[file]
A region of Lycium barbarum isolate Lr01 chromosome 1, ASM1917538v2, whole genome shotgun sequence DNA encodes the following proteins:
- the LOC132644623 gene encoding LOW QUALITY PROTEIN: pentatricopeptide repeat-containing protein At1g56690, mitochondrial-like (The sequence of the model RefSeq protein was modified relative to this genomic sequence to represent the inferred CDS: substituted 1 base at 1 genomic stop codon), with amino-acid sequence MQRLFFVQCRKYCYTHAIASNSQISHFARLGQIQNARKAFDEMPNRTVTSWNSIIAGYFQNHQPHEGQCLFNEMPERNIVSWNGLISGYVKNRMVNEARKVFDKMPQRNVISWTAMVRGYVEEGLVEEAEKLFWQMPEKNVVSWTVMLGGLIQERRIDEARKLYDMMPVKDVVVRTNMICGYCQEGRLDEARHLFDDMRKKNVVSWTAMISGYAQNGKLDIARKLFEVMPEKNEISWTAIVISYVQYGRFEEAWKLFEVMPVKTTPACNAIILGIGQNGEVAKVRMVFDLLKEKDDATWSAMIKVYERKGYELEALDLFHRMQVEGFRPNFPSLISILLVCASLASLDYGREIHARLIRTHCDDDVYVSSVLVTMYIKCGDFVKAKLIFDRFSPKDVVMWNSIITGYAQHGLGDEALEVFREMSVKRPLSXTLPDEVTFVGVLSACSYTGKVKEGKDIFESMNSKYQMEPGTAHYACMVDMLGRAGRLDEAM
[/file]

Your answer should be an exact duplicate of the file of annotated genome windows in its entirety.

A region of Lycium barbarum isolate Lr01 chromosome 1, ASM1917538v2, whole genome shotgun sequence DNA encodes the following proteins:
- the LOC132644623 gene encoding LOW QUALITY PROTEIN: pentatricopeptide repeat-containing protein At1g56690, mitochondrial-like (The sequence of the model RefSeq protein was modified relative to this genomic sequence to represent the inferred CDS: substituted 1 base at 1 genomic stop codon), with amino-acid sequence MQRLFFVQCRKYCYTHAIASNSQISHFARLGQIQNARKAFDEMPNRTVTSWNSIIAGYFQNHQPHEGQCLFNEMPERNIVSWNGLISGYVKNRMVNEARKVFDKMPQRNVISWTAMVRGYVEEGLVEEAEKLFWQMPEKNVVSWTVMLGGLIQERRIDEARKLYDMMPVKDVVVRTNMICGYCQEGRLDEARHLFDDMRKKNVVSWTAMISGYAQNGKLDIARKLFEVMPEKNEISWTAIVISYVQYGRFEEAWKLFEVMPVKTTPACNAIILGIGQNGEVAKVRMVFDLLKEKDDATWSAMIKVYERKGYELEALDLFHRMQVEGFRPNFPSLISILLVCASLASLDYGREIHARLIRTHCDDDVYVSSVLVTMYIKCGDFVKAKLIFDRFSPKDVVMWNSIITGYAQHGLGDEALEVFREMSVKRPLSXTLPDEVTFVGVLSACSYTGKVKEGKDIFESMNSKYQMEPGTAHYACMVDMLGRAGRLDEAM